As such, experts usually require multiple examples of previous handwriting or signatures. Relying on one example and being unable to explain the discrepancies may lead to a weak case being put forward.
If handwriting experts concluded that the 2014 will was a forgery and the courts agreed, Aretha would, on the basis that the 2010 will was held not to have been properly executed, have once again been deemed to have died intestate. On the contrary, if the handwriting experts concluded that the 2014 will was in fact written and signed by Aretha, and the courts agreed, her estate would, but for any other claims, be distributed under the terms of the will.
One such claim against the validity of the will may be that Aretha lacked testamentary capacity.
In England and Wales, a will can be invalid due to the individual making the will lacking capacity at the time the will was made. While the Mental Capacity Act 2005 provides for a presumption of capacity unless proven otherwise, the test for capacity in the context of wills derives from the case of Banks v. Goodfellow.
This provides a four-stage test, all limbs of which must be met to satisfy the court that a person has testamentary capacity, namely that the person making the will must:
- understand the nature of their act and its effect i.e., that they are making a will;
- understand the extent of the property of which they are disposing;
- comprehend and appreciate any potential claims on their estate; and
- be free of any disorder of the mind that “shall influence [their] will in disposing of [their] property and bring about a disposal” which, absent such a disorder, would not have been affected.
Key evidence is often found in the medical records, accounts from friends, family and professionals and other evidence of the individual’s behaviour at the relevant time.
If it was found that Aretha lacked capacity, the 2014 will would be deemed invalid and the estate would, absent the 2010 will being upheld, again pass on intestacy to her four sons.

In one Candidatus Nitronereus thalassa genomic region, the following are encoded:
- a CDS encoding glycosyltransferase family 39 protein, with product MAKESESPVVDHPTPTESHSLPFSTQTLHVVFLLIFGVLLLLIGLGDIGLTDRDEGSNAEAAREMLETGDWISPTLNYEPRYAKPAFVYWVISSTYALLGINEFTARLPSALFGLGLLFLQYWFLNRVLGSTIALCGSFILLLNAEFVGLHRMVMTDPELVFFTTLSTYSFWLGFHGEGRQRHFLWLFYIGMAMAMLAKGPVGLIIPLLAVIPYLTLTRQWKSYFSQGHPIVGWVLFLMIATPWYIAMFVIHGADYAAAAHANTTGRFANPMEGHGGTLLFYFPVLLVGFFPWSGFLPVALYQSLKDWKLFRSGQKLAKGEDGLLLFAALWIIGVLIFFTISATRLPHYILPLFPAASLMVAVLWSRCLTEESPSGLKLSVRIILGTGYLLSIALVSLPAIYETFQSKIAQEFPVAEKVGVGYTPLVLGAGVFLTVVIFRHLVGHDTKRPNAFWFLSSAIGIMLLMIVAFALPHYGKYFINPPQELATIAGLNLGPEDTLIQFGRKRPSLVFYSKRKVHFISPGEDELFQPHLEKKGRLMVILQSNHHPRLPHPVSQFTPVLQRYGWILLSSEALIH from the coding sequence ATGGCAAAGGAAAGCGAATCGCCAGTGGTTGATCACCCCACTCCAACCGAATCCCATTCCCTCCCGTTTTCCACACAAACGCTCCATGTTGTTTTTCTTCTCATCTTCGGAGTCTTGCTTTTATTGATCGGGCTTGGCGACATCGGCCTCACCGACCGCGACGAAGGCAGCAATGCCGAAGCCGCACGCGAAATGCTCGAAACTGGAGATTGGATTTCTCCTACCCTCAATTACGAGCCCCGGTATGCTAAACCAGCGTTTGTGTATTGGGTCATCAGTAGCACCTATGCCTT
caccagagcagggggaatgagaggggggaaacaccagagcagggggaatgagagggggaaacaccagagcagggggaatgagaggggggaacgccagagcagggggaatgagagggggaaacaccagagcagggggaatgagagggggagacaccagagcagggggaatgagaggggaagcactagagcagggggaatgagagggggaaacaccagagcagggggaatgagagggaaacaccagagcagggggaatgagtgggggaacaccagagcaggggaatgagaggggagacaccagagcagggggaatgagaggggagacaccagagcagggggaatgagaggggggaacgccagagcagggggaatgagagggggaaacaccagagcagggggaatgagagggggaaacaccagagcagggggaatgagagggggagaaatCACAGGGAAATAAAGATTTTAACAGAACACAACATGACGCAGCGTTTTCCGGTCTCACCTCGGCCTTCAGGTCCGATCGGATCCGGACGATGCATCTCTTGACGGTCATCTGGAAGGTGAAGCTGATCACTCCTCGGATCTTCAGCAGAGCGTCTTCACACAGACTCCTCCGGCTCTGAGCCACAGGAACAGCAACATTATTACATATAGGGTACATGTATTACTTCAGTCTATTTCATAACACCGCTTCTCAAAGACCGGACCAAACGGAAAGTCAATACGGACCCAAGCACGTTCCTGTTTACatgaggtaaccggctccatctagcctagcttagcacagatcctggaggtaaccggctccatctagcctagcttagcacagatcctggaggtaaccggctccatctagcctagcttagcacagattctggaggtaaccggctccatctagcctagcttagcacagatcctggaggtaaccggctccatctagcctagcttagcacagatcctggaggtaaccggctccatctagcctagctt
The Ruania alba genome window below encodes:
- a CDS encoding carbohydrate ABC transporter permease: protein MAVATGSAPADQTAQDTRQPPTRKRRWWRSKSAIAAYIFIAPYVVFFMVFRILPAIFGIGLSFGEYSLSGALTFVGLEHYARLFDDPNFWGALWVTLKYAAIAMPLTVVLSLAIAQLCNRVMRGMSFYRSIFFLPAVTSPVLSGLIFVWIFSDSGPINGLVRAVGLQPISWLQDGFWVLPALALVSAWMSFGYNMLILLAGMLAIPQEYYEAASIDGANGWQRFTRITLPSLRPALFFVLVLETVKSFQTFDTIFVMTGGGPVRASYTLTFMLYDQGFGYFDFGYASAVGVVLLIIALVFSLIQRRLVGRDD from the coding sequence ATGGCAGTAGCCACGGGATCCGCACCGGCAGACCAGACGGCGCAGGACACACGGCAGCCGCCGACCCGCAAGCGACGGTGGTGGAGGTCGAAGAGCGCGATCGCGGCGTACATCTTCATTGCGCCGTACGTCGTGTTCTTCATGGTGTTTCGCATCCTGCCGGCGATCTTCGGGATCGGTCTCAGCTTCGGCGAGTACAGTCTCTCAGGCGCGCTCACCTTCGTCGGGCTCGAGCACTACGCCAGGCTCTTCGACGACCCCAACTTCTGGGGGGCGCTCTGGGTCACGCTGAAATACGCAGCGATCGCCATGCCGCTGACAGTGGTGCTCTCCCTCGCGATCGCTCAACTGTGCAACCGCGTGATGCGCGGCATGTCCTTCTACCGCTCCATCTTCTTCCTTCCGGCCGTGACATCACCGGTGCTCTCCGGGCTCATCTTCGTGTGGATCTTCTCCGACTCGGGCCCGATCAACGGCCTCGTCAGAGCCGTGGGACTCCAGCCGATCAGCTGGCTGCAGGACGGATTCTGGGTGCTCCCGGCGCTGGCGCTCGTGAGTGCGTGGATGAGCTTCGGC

Claim under the Inheritance Act
Finally, and nonetheless, in the event that either the 2014 will or intestacy meant that one or more of the sons was not adequately provided for (it being reported that one of Aretha’s sons, Clarence, suffers with disabilities) then they would, if Aretha had died domiciled in England and Wales, be able to bring a claim for “reasonable financial provision” for their maintenance. In Clarence’s case, if he lacked capacity to litigate then that claim could be brought on his behalf either by a court appointed deputy or a “litigation friend”.
As is common when contesting a will, in the event that a claim goes to trial, the decision is often binary; either the will is valid or not. This does present risks and legal advice is strongly recommended. We often advise clients to negotiate a settlement and why the vast majority of will disputes settle before trial.
In Aretha’s case, while the reports suggest that most US states would not accept the validity of the 2014 will, in the events that transpired, the Oakland County Probate Court held that the 2014 will was valid and Aretha’s wishes should be executed as per her 2014 will.